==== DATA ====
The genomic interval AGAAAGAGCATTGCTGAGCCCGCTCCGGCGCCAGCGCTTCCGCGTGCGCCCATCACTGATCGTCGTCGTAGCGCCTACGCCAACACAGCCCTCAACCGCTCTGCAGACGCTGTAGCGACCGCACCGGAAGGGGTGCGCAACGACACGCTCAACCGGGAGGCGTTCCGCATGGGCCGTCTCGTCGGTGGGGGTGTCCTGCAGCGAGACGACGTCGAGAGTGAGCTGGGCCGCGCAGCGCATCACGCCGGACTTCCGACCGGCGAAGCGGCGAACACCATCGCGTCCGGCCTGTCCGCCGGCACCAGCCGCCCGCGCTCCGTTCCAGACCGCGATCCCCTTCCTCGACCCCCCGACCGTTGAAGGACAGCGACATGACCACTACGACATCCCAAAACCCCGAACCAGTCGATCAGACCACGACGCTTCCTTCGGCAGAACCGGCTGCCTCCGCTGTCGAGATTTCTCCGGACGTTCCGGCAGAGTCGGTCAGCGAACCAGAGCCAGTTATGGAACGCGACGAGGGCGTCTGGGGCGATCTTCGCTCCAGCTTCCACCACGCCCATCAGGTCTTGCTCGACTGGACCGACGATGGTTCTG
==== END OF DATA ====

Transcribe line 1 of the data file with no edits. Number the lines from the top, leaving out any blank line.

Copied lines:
The genomic interval AGAAAGAGCATTGCTGAGCCCGCTCCGGCGCCAGCGCTTCCGCGTGCGCCCATCACTGATCGTCGTCGTAGCGCCTACGCCAACACAGCCCTCAACCGCTCTGCAGACGCTGTAGCGACCGCACCGGAAGGGGTGCGCAACGACACGCTCAACCGGGAGGCGTTCCGCATGGGCCGTCTCGTCGGTGGGGGTGTCCTGCAGCGAGACGACGTCGAGAGTGAGCTGGGCCGCGCAGCGCATCACGCCGGACTTCCGACCGGCGAAGCGGCGAACACCATCGCGTCCGGCCTGTCCGCCGGCACCAGCCGCCCGCGCTCCGTTCCAGACCGCGATCCCCTTCCTCGACCCCCCGACCGTTGAAGGACAGCGACATGACCACTACGACATCCCAAAACCCCGAACCAGTCGATCAGACCACGACGCTTCCTTCGGCAGAACCGGCTGCCTCCGCTGTCGAGATTTCTCCGGACGTTCCGGCAGAGTCGGTCAGCGAACCAGAGCCAGTTATGGAACGCGACGAGGGCGTCTGGGGCGATCTTCGCTCCAGCTTCCACCACGCCCATCAGGTCTTGCTCGACTGGACCGACGATGGTTCTG